Date: 5/7/19 2:12 pm From: Cathy Nowak <dmarc-noreply...> (Redacted sender Cathy.Nowak for DMARC) Subject: [obol] Re: Ebird--avoid using the "x" in checklists because...
Similar to Dave's response, this is exactly why I rarely use eBird. The other issue is that I very often don't have cell coverage for my phone so the location doesn't work and I just end up giving up.
M. Cathy Nowak
Certified Wildlife Biologist
Ladd Marsh Wildlife Area
59116 Pierce Rd
La Grande, OR 97850
From: <obol-bounce...> [mailto:<obol-bounce...>] On Behalf Of DJ Lauten and KACastelein
Sent: Tuesday, May 7, 2019 12:46 PM
Subject: [obol] Re: Ebird--avoid using the "x" in checklists because...
On 5/7/2019 9:09 AM, David Irons wrote:
> As with any science, meaningful participation requires the following of certain protocols. Upon discovering eBird it is easy to get seduced by the ease of personal record keeping, listing and sharing of rare sightings. Unfortunately, many become avid users without, or before taking the time to learn the eBird protocols and best practices. The result is the input of many checklists that are scientifically useless. It would be one thing if it took no effort or minimal effort to identify and cull out those checklists, but that is not the reality. Thousands of volunteer reviewers spend an unknowable number of hours interacting with observers in an effort to keep the database as “clean” as possible.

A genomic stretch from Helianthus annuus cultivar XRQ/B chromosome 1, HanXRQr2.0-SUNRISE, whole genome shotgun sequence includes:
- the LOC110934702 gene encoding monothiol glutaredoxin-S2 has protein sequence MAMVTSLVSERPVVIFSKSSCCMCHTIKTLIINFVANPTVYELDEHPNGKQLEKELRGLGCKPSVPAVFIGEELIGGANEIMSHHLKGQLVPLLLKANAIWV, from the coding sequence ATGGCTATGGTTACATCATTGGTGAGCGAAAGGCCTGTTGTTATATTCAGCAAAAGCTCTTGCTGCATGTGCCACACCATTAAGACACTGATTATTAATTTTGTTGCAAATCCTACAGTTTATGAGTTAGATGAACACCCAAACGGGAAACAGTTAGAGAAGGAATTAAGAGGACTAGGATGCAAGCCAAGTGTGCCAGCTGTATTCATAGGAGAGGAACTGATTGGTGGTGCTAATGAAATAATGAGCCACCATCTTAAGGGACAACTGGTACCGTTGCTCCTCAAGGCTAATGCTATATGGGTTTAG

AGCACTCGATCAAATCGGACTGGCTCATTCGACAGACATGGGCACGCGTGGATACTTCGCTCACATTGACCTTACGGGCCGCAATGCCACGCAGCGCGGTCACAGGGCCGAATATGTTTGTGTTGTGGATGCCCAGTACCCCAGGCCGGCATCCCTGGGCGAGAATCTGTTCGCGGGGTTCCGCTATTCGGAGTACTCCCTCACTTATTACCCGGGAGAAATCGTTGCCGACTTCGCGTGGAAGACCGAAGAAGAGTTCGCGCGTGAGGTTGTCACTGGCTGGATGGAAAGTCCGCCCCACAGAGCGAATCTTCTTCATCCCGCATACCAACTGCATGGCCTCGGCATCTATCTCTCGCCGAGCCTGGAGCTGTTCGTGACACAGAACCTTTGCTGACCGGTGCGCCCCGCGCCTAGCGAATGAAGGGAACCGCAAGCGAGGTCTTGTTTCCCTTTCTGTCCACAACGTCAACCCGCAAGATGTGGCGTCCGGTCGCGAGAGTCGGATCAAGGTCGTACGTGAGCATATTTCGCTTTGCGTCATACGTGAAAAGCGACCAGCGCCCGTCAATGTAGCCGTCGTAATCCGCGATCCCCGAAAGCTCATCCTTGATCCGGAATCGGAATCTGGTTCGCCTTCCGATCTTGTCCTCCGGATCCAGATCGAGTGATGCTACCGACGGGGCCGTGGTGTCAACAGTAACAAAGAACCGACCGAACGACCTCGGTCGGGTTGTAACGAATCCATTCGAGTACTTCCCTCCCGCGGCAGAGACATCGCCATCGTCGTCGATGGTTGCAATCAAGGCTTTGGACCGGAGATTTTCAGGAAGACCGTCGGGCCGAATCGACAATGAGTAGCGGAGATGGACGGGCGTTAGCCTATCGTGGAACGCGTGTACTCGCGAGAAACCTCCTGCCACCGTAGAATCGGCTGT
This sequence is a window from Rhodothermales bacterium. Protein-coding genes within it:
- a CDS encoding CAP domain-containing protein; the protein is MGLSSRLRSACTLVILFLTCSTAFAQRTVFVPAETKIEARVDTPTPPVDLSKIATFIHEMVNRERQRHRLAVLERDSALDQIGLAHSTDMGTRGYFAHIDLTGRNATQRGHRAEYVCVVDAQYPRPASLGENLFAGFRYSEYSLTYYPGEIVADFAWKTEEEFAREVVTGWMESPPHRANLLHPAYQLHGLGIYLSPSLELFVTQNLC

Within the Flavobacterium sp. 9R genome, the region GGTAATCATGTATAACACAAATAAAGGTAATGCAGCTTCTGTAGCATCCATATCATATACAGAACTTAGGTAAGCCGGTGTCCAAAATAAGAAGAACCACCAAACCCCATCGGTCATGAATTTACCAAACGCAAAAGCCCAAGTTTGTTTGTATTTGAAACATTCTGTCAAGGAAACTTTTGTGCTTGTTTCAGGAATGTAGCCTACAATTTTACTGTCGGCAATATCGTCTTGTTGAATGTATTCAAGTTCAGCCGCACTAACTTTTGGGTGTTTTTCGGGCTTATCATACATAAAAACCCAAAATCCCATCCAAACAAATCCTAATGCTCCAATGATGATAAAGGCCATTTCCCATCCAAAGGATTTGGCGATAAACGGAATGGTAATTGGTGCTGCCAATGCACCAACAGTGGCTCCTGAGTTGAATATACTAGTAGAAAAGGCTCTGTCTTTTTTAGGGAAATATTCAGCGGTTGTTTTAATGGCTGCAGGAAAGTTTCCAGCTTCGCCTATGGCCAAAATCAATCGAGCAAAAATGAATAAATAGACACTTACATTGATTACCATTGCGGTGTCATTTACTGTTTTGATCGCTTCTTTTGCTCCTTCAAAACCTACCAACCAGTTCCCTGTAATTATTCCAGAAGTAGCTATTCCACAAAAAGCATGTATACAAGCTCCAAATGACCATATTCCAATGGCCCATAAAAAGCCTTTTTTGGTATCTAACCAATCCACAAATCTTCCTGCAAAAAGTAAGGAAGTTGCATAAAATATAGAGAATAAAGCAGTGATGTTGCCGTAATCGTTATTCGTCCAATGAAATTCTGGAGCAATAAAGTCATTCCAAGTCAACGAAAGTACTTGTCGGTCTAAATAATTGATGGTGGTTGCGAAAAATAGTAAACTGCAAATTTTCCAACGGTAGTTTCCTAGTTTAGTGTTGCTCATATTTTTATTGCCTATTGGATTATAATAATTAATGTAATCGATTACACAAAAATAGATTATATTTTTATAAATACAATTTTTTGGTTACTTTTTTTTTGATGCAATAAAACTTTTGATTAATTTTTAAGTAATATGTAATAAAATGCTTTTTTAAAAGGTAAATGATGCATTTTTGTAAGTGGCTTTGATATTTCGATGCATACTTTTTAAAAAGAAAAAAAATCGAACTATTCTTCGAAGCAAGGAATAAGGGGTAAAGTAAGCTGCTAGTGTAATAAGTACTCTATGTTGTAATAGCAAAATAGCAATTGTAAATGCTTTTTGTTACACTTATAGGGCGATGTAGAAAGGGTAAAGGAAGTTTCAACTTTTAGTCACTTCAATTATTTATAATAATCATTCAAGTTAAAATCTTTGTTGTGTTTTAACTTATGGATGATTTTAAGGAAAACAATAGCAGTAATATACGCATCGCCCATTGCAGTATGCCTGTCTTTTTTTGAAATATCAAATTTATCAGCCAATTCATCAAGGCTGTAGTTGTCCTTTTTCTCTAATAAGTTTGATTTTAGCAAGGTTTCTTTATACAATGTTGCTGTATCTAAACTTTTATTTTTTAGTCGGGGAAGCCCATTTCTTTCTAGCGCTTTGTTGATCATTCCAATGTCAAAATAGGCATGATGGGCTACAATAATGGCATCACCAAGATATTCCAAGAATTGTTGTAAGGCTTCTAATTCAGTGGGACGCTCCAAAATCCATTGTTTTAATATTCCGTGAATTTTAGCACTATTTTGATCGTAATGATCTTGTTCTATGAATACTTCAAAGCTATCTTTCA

Not that I really have anything useful to contribute to this discussion, but because of what Dave wrote above, I do not use eBird.....because as an ornithologist, I feel immense guilt if I don't do it "right".....and since I am literally in the field every day for at least 6 months straight, it is simply overwhelming to me to think about keeping tabs on how many individuals of the all the species I see on a daily basis. And then going home and sitting at a computer (or worse yet, looking at my phone in the field) to add all these birds. And because I don't feel good about that, I decided not to participate, much to the chagrin of a few (it has been mentioned to me). Since I follow protocols all the time, I know how that works, and I just feel like if I used eBird it really wouldn't be very useful data unless I follow the protocol. But then someone might say that I do it as a profession, and eBird is made for the birders of the world who don't spend the amount of time I do in the field, and thus, have more time and interest in using eBird.